Hazmat crews called to U of U after dangerous liquid nitrogen spews from 2,000-gallon tank

File photo: Gephardt Daily/Patrick Benedict

SALT LAKE CITY, Utah, Jan. 25, 2020 (Gephardt Daily) — Salt Lake City Fire Department and hazmat crews were called to the University of Utah early Saturday morning after a 2,000-gallon tank of liquid nitrogen began to leak and formed a visible plume of the dangerous gas.

“The call came in at 4:24 a.m. from University Police,” Captain Tony Stowe, SLCFD, told Gephardt Daily. “Our crew arrived to find a plume of liquid nitrogen coming from a 2,000-gallon tank.”

Hazmat workers donned protective suits with protective materials, gloves and full breathing apparatus before entering the V. Randall Turpin University Services Building, 1795 S. Campus Dr.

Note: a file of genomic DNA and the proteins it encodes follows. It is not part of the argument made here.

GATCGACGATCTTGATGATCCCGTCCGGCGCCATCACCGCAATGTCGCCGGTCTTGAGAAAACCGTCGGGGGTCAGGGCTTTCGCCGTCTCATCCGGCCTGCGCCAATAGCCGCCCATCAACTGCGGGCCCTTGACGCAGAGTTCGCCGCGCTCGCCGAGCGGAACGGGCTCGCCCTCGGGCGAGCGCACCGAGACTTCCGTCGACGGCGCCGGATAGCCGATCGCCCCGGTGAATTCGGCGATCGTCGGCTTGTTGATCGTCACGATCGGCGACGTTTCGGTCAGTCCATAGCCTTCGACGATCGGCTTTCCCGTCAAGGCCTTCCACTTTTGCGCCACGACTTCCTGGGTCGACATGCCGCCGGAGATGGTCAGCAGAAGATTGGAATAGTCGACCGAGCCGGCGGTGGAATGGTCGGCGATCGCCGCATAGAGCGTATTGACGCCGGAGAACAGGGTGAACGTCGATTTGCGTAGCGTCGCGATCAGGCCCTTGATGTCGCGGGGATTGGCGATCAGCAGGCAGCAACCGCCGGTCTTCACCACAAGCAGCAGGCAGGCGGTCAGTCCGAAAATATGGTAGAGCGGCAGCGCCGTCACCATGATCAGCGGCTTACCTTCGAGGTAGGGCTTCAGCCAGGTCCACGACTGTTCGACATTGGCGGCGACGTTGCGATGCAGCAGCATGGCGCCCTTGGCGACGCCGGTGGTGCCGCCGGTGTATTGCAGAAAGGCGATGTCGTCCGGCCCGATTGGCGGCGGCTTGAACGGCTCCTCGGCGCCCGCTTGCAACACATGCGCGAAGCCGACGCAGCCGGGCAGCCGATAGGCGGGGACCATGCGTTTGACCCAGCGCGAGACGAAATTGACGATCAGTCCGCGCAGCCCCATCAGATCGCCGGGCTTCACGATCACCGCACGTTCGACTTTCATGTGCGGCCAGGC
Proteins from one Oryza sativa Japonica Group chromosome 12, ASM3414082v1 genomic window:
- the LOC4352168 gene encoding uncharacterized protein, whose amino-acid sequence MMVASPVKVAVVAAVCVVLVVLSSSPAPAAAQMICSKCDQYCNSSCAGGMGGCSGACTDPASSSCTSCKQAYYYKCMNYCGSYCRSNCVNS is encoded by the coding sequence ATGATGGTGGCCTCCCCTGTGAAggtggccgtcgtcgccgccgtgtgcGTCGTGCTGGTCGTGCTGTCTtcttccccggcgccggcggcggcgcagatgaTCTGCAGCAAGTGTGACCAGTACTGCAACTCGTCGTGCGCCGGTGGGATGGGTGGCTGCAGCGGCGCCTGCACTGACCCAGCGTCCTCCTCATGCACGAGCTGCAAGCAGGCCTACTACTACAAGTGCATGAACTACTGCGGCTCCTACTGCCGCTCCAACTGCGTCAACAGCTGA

They were able to pinch closed the leaking pipe, which was approximately a quarter inch in diameter, Stowe said.

Liquid nitrogen can displace oxygen and carbon dioxide from people’s lungs, quickly causing asphyxiation, Stowe said. It also freezes skin, and is the same gas a dermatologist might use in tiny amounts to freeze off a wart, he said.

No injuries were sustained by fire or hazmat crews.

With the leak stopped and the scene secure, fire and hazmat crews left further repairs to the University of Utah or anyone the school cares to contract for the job, Stowe said. His crews were on scene for about 40 minutes, Stowe said.

University of Utah Department of Public Safety officials did not return multiple calls requesting information.


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